But from 1999-2005, things like location, good school district, etc didn't matter when it came to selling a house ...it could have been right on 66 and you would have people trying to outbid one another to buy it. That is indicative of a seller's market; not the current situation. But now, buyers are extremely choosy and particular so I am glad some sanity has returned to this process.

Regards,
K
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Old 02-24-2010, 10:32 PM
 
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I agree with Kutra. I would not call this a sellers market because the sellers can't sell for the price they want. Many people are renting their homes because the resale market is down. Yes there may be some demand, but the potential buyers aren't going to pay more than they can afford, and thus the market has stabalized. Also, there are not nearly as many investors flipping homes anymore
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Old 02-26-2010, 09:30 AM
 
3,378 posts, read 3,234,916 times
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Quote:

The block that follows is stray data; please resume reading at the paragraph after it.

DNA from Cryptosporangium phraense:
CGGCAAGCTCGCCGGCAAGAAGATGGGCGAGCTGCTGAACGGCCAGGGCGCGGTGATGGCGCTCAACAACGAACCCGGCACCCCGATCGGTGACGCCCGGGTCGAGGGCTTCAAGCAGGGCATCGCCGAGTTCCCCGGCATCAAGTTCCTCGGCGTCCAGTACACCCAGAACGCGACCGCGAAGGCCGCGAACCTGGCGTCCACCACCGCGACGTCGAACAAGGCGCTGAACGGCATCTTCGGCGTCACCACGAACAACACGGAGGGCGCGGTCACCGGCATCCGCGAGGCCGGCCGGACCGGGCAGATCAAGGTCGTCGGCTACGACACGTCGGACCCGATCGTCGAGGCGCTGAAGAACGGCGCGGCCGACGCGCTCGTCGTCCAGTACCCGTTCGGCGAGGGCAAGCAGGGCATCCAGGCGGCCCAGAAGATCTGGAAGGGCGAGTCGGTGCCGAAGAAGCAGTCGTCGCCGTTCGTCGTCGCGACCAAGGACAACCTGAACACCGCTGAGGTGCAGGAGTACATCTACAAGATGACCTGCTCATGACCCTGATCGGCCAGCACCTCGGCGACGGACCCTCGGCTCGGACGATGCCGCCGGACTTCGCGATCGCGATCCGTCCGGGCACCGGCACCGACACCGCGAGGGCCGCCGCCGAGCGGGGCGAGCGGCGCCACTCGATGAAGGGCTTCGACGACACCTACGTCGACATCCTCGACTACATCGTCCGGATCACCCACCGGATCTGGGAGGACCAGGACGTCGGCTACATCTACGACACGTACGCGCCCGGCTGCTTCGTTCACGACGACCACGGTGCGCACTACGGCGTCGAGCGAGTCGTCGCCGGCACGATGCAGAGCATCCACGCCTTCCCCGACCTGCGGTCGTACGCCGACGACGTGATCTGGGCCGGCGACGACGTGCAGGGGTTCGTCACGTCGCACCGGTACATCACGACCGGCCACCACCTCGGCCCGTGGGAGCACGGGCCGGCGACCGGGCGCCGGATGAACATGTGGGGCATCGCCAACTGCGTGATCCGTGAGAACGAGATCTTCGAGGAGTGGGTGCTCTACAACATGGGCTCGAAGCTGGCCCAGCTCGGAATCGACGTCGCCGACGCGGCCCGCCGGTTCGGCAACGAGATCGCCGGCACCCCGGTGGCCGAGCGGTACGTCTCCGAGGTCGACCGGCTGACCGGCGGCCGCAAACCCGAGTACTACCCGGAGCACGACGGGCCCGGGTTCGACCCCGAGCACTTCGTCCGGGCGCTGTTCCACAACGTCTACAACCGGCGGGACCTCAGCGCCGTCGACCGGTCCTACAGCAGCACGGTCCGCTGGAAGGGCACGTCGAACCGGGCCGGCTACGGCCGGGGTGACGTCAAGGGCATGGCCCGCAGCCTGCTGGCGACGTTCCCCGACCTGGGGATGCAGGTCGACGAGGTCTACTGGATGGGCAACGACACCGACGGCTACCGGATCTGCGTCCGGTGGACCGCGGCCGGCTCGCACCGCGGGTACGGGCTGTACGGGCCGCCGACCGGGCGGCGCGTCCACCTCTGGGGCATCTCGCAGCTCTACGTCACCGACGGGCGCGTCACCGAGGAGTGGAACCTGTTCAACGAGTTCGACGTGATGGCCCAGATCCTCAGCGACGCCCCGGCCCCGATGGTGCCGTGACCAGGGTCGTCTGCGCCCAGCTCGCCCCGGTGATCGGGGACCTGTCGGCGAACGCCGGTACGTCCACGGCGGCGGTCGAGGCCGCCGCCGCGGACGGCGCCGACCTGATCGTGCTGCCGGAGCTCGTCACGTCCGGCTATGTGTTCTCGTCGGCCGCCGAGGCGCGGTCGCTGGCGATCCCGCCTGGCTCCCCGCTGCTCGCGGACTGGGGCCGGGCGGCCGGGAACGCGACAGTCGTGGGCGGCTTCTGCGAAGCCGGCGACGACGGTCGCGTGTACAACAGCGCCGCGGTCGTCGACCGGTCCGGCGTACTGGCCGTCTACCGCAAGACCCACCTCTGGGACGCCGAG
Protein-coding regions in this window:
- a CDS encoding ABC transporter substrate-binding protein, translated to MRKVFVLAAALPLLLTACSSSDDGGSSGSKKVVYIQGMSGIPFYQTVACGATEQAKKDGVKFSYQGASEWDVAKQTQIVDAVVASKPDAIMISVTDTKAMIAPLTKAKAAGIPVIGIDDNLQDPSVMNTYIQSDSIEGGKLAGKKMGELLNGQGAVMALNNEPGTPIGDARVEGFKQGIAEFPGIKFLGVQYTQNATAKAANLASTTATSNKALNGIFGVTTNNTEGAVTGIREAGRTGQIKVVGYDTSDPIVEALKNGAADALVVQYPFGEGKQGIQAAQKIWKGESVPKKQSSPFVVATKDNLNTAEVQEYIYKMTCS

Originally Posted by Margery View Post
When you receive multiple offers on homes, commonplace now, it is not a buyer's market and has not been a buyer's market for over a year. Demand exceeds supply now, yet buyers are still coming in with low bids because someone told them "always bid low at least 10%, or 20%, etc." Don't base your offer on the tax assessment, base your offer on recent sales and current listings in the area. Remember the three most important items affecting the value of the home: #1 location, #2 location, and #3 location.
here is a new article on home prices across the country. It specifically mentions DC as well. In reading it, I get the impression that sellers are more realistic, and better informed now than 2 years ago. I used to joke that it was a buyers market, but the sellers didn't know it.

Real estate listings and lower home sale prices - MSN Money